As physicians, we must speak up for our patients

Andrew W. Gurman, MD
American Medical Association
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While the future direction of our health care system has become one of the most debated issues in the nation, it is important that physicians are involved in the conversation to ensure that our patients do not lose the coverage that they depend on to live happier, healthier lives. This was the major focus of my speech this week at the AMA’s National Advocacy Conference, and certainly a topic addressed in President Trump’s remarks last night before a joint session of Congress.

The political landscape in Washington, D.C. has changed dramatically since last year. With a renewed debate about the role of government in the U.S. health care system, it is important for us to remember that we, the AMA, are a nonpartisan organization that works with both political parties to improve care for our patients and to improve the health of the nation.

As physicians, we approach this debate through the lens of our mission to work together for the betterment of patient health. This is rooted in sound medical ethics and scientific evidence, as well as the longstanding policies adopted by the AMA’s House of Delegates.

Physicians know that patients who do not have coverage live sicker and die younger. While the Affordable Care Act is not perfect, it has provided new coverage to 20 million Americans and has improved the health of our nation. Any reform proposal must preserve those gains and move us closer to coverage for all Americans.

In January, our CEO, James L. Madara, MD, wrote to Congress and the new administration to lay out the AMA’s vision for health system reform. Among the key points is a recognition that health system reform is an ongoing endeavor. We welcome proposals that make coverage more affordable and provide greater choice for our patients--and that also increase the number of those insured.

However, Congress should not take steps to repeal this law without telling the American people, in reasonable detail, what will replace the current policies. 

As health reform advances, the AMA continues to urge policymakers to pursue improvements to health care, such as:

  • Ensuring that individuals currently covered do not become uninsured and take steps toward coverage and access for all Americans.
  • Maintaining key insurance market reforms, such as coverage for pre-existing conditions, guaranteed issue and parental coverage for young adults.
  • Stabilizing and strengthening the individual insurance market.
  • Ensuring that low/moderate income patients are able to secure affordable and meaningful coverage.
  • Ensuring that Medicaid, CHIP and other safety net programs are adequately funded.
  • Reducing regulatory burdens that detract from patient care and increase costs.
  • Providing greater cost transparency throughout the health care system.
  • Incorporating common sense medical liability reforms.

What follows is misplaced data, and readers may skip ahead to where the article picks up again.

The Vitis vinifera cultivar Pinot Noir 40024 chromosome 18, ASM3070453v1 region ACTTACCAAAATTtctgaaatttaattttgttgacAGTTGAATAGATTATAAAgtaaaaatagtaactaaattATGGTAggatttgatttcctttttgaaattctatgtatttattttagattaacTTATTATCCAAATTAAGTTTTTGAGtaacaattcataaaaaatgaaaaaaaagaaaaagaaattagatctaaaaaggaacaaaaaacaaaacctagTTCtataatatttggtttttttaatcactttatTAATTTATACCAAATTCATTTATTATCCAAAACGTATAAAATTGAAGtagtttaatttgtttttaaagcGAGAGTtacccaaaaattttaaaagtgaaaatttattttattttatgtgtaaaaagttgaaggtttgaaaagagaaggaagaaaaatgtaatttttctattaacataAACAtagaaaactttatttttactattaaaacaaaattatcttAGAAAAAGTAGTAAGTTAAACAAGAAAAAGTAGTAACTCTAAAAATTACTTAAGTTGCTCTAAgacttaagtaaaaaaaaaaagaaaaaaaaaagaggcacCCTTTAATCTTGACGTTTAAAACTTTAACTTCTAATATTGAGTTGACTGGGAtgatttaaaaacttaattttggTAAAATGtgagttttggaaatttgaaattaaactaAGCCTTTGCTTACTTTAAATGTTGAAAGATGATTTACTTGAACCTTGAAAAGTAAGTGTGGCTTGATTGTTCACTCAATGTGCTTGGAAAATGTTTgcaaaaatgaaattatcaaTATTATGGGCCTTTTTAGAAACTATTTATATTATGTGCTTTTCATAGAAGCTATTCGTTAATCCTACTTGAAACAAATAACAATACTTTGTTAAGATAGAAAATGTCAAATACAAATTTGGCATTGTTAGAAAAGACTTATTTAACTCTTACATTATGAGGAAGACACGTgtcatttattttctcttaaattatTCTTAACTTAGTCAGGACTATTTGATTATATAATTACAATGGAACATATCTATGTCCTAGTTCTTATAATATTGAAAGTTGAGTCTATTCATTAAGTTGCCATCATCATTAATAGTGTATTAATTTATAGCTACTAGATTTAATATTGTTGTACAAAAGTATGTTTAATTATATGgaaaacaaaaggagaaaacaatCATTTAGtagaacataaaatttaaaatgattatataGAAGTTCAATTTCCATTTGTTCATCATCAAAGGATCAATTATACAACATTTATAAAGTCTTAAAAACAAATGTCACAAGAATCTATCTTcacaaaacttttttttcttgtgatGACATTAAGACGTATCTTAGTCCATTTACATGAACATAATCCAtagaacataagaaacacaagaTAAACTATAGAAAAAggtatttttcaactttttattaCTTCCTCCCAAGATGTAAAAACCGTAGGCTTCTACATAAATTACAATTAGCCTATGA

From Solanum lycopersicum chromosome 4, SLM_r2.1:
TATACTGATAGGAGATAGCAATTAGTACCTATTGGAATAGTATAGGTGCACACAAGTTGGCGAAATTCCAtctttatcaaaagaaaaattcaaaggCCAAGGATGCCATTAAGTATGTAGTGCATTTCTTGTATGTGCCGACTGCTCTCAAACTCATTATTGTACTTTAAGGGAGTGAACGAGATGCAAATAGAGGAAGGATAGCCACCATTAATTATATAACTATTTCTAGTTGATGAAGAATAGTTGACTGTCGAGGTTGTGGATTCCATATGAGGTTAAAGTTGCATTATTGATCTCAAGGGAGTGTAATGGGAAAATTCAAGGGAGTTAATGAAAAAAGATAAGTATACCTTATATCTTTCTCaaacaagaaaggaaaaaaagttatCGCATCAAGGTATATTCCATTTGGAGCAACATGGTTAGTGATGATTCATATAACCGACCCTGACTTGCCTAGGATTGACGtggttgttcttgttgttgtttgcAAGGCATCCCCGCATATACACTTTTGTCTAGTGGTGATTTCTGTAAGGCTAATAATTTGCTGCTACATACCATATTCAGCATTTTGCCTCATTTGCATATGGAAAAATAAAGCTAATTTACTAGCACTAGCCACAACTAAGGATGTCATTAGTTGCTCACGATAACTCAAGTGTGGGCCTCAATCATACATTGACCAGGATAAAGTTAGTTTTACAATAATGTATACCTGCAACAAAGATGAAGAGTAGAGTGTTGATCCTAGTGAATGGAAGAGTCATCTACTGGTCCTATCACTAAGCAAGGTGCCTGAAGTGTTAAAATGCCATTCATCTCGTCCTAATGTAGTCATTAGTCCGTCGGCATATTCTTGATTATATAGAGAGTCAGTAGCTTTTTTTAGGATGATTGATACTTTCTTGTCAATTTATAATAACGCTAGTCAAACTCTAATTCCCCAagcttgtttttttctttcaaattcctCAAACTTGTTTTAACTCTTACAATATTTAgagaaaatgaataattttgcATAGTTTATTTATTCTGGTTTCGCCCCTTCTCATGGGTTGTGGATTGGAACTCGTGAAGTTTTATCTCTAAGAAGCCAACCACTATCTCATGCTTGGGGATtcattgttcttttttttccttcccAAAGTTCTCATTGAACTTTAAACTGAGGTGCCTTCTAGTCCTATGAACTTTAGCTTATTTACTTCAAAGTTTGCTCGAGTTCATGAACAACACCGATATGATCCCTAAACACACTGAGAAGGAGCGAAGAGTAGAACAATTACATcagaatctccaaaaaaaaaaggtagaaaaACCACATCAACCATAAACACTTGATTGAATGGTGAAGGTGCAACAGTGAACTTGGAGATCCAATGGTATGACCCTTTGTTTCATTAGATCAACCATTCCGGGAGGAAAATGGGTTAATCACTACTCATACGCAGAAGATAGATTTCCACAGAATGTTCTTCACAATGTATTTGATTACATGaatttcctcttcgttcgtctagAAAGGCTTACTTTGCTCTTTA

• Continuing the advancement of delivery reforms and new physician-led payment models to achieve better outcomes, higher quality and lower spending trends.

Health system reform will remain a major focus of our work in 2017, because, as physicians, we stand in a unique position to advocate for our patients to ensure that the progress already achieved in coverage gains and increased access to care are not pulled out from under their feet. Whether advocating for our patients in the House of Medicine or before your elected officials in the Halls of Congress, I urge you to be an active voice in the health reform debate in our country today.

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With all due respect, the AMA has lost all credibility on this issue. You sold us (physicians and patients alike) over the river with your indiscriminate support for the Affordable Care Act in the first place. There were many false promises and many regulations which detrimentally affect the physician-patient relationship. And yet, there was ZERO criticism from the AMA. This is the reason I cancelled my AMA membership. The AMA no longer supports physicians. It has turned into a leftist political group. Until you drain your swamp and become an apolitical organization that actually cares about physicians and patients, please don't act like you do!
Whatever the outcome, the solution must assure access to care for all and value for the dollars spent. Other developed countries have done it. So can we.
The ACA worked in some ways, not so much in other ways but it was better than what we had before. How many times do we tell our patient's when listening to their history that they would be far better served if they moved forward from the past and "take it from here"? I don't think anyone disagrees that the ACA needs amending so let's do what needs to be done and advocate for changes that will benefit the health and we'll being of our nation. Jumping out of pan and into the fire is not a solution and we can not allow the Congress to put this poor excuse of a plan forward without more thought and input.
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Nov 16, 2018
The AMA House of Delegates took unanimous action on the issue, reaffirming the Association’s age-old commitment to equity, fairness and respect.